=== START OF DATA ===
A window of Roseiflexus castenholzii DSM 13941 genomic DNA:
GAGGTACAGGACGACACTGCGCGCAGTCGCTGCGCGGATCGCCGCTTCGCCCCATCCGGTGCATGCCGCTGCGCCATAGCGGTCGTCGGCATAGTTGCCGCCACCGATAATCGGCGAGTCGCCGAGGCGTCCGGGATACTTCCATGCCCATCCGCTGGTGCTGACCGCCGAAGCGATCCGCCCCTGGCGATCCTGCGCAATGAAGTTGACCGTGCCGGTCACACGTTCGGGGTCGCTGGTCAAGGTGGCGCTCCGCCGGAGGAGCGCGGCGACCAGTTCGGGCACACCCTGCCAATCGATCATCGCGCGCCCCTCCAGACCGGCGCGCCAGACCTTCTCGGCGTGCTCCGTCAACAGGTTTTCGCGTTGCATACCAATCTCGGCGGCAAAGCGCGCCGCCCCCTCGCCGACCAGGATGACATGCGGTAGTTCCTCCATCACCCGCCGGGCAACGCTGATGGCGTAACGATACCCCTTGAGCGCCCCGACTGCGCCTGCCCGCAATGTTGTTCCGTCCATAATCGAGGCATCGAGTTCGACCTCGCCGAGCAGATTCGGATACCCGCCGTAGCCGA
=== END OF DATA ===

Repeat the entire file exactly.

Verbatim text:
A window of Roseiflexus castenholzii DSM 13941 genomic DNA:
GAGGTACAGGACGACACTGCGCGCAGTCGCTGCGCGGATCGCCGCTTCGCCCCATCCGGTGCATGCCGCTGCGCCATAGCGGTCGTCGGCATAGTTGCCGCCACCGATAATCGGCGAGTCGCCGAGGCGTCCGGGATACTTCCATGCCCATCCGCTGGTGCTGACCGCCGAAGCGATCCGCCCCTGGCGATCCTGCGCAATGAAGTTGACCGTGCCGGTCACACGTTCGGGGTCGCTGGTCAAGGTGGCGCTCCGCCGGAGGAGCGCGGCGACCAGTTCGGGCACACCCTGCCAATCGATCATCGCGCGCCCCTCCAGACCGGCGCGCCAGACCTTCTCGGCGTGCTCCGTCAACAGGTTTTCGCGTTGCATACCAATCTCGGCGGCAAAGCGCGCCGCCCCCTCGCCGACCAGGATGACATGCGGTAGTTCCTCCATCACCCGCCGGGCAACGCTGATGGCGTAACGATACCCCTTGAGCGCCCCGACTGCGCCTGCCCGCAATGTTGTTCCGTCCATAATCGAGGCATCGAGTTCGACCTCGCCGAGCAGATTCGGATACCCGCCGTAGCCGA